Water is very important for life and plays a crucial role in maintaining the earth’s ecosystems. However man’s developmental activity has increasingly polluted water sources, making clean and drinking water, difficult to find. Water pollutants can be attributed to various sources like pesticides, sewage, nutrients and synthetic organics etc. which introduce various pollutants and toxicants. Water pollution can impact all living creatures and can lower the quality of water, rendering it unfit for drinking. Therefore nations all around the world have taken steps to ensure that the water consumed by its population, is clean and harmless. Nations, states and regional governing bodies have exclusive water quality monitoring institutions, which ensure that the drinking water available within its allocated jurisdiction is safe. In the US, these are the national drinking water standards formulated by the Environmental Protection Agency (EPA). These standards are specific to each polluting material and its quality standard is defined, such that the permitted quantity is harmless to humans.
The quality standards of water are determined by evaluating three aspects namely biological, physical and chemical. Every institution monitoring water quality has a set of standards defined for each of these three attributes. The quality of a given water is established based on these set of standards. A biological assessment of water can indicate water quality when species that are sensitive to pollution are observed in a given water body, which is also an indication of a good quality water (Wheeling Jesuit University, 2004). Also the quality of organisms in the water needs to be considered. When there is a lesser number and fewer types of organisms, then the quality of water is lower. Water is also subjected to chemical assessment to study its pollutants. The chemical parameters like pH, hardness, alkalinity etc., are a reflection of the presence of pollutants, when the measurements are beyond the permissible range. Chemical tests may also directly reveal the presence of chemical pollutants like nitrogen, phosphorus, sulfur dioxide, nitrogen oxide etc. Some pollutants like mercury do not breakdown, thereby pose long term health risks (Rogers, 2010). Physical parameters are also important indicators of water quality, which can also indicate certain forms of pollution. For instance water temperature changes are indicators of certain effluents.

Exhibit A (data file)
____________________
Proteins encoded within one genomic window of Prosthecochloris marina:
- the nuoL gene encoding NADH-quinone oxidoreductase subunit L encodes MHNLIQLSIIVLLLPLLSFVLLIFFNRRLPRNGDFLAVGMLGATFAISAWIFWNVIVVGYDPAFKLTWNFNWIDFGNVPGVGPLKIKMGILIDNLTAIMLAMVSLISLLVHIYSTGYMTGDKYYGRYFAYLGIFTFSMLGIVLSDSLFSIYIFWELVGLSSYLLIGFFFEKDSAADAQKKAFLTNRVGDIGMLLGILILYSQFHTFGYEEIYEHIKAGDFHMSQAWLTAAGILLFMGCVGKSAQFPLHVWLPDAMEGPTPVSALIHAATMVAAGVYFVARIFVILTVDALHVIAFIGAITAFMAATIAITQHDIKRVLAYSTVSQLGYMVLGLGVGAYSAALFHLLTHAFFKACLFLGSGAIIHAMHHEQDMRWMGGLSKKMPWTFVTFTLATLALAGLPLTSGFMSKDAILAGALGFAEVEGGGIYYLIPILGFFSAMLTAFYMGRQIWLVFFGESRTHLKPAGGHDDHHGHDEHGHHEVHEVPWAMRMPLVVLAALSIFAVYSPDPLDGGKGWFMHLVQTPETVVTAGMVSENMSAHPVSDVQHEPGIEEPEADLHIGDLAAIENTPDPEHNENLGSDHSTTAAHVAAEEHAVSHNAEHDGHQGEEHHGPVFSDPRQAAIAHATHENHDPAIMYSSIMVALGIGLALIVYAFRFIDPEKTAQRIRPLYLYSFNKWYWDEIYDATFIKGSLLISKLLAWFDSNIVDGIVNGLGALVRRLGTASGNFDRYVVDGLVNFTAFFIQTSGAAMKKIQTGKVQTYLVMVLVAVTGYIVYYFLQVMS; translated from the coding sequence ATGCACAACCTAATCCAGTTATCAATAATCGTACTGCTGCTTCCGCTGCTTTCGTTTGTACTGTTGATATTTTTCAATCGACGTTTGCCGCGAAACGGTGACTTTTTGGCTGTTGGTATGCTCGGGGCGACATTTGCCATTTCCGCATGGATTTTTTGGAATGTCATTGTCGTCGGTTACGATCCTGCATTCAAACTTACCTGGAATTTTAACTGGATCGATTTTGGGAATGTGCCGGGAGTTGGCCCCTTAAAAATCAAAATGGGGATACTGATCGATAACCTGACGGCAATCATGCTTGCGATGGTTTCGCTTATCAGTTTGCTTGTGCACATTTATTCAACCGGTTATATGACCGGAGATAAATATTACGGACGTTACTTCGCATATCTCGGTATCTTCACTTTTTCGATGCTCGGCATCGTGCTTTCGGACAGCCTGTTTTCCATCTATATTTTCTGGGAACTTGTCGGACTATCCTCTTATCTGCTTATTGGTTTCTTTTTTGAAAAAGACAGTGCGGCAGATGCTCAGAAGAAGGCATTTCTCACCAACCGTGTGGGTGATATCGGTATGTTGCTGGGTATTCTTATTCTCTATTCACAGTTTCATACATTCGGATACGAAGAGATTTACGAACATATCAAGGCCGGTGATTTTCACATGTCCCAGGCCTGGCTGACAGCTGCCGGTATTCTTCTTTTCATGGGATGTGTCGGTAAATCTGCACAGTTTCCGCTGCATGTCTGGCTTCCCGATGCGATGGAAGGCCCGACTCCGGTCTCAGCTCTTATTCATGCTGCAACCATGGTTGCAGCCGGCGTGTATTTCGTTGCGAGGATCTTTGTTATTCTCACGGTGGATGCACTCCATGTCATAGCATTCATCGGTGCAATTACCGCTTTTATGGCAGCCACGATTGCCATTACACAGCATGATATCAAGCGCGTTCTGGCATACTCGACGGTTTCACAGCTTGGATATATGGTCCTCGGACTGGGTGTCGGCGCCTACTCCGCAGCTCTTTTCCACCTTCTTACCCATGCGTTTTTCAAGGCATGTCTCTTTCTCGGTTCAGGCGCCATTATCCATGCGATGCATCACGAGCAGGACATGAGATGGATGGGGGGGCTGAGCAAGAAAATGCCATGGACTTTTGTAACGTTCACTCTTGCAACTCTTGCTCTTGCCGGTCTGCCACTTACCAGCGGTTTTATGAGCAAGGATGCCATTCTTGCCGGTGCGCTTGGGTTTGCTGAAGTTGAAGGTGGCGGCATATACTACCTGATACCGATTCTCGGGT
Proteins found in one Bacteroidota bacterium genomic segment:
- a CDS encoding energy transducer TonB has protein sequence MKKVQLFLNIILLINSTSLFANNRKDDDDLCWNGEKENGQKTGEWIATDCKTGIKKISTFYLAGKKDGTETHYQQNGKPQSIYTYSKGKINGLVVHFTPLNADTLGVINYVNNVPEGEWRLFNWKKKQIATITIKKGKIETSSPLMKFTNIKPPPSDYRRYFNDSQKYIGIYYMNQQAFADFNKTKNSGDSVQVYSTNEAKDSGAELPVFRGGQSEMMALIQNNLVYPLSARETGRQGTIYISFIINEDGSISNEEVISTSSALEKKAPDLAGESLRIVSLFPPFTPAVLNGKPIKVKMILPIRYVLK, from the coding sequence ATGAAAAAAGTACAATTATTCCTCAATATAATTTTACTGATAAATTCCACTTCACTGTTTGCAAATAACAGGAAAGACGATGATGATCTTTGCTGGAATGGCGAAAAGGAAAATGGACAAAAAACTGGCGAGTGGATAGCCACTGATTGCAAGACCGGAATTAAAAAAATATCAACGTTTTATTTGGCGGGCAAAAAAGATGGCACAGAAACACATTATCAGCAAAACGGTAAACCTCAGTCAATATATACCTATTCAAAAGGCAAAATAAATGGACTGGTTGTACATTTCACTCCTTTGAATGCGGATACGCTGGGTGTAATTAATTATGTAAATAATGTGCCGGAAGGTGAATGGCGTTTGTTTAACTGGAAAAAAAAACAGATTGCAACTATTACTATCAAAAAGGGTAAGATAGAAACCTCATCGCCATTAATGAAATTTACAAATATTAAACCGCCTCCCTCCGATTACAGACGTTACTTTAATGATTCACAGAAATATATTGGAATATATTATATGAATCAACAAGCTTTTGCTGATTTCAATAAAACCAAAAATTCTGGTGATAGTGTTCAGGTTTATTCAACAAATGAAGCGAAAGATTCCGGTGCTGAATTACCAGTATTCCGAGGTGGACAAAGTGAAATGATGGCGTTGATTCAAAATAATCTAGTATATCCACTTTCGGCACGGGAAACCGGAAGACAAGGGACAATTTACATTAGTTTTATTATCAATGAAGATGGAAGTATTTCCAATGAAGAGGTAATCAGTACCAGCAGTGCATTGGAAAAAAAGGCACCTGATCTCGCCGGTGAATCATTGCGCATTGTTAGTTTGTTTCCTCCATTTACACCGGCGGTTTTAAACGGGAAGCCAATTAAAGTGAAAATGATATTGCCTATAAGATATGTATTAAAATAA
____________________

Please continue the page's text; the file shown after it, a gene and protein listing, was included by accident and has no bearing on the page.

It is important to distinguish between water quality criteria pollutants and the maximum contaminant level (MCL). Pollutants are the attributes that cause the deterioration of water quality, while the permissible level is the MCL. Certain attributes of water may be described as primary parameters while others may be described as secondary parameters. The primary parameters include organic and inorganic chemicals, radioactive elements and microbial pathogens (EPA, 2012). The secondary parameters include chloride, color, odor, pH, dissolved salts, foaming agents etc. which affect water quality.
These parameters therefore give rise to primary and secondary drinking water standards respectively. The MCL and the Secondary Maximum Contaminant Level (SMCL) establishes the upper permissible limits for these contaminating attributes. When these pollutants are within their respective specified limits, then there is no known or expected health risk. Based on these standards, regional, state and federal agencies monitor water quality by testing and treating them.
Therefore the water quality standards have a limiting level specified for every pollutant, presence beyond which the water is rendered unfit. Thus a MCL is associated for major microorganisms, disinfection byproducts, organic and inorganic chemicals, disinfectants and radio nuclides. For instance EPA limits for metals include Antimony of 0.006 (mg/L)2 , Cadmium of about 0.0005 (mg/L)2 while it is zero for lead. With regard to radio-nuclides there is zero tolerance for alpha and beta particles, uranium and radium.
Wheeling Jesuit University (2004) Water quality assessment: Overview . Retrieved from http://www.cotf.edu/ETE/modules/waterq3/WQassess1.html
Rogers CD (2010) What kind of chemical pollutants pollute water? Retrieved from http://www.livestrong.com/article/159981-what-kind-of-chemical-pollutants-pollute-water/
(EPA, 2012) National Recommended Water Quality Criteria. Retrieved from http://water.epa.gov/scitech/swguidance/standards/criteria/current/index.cfm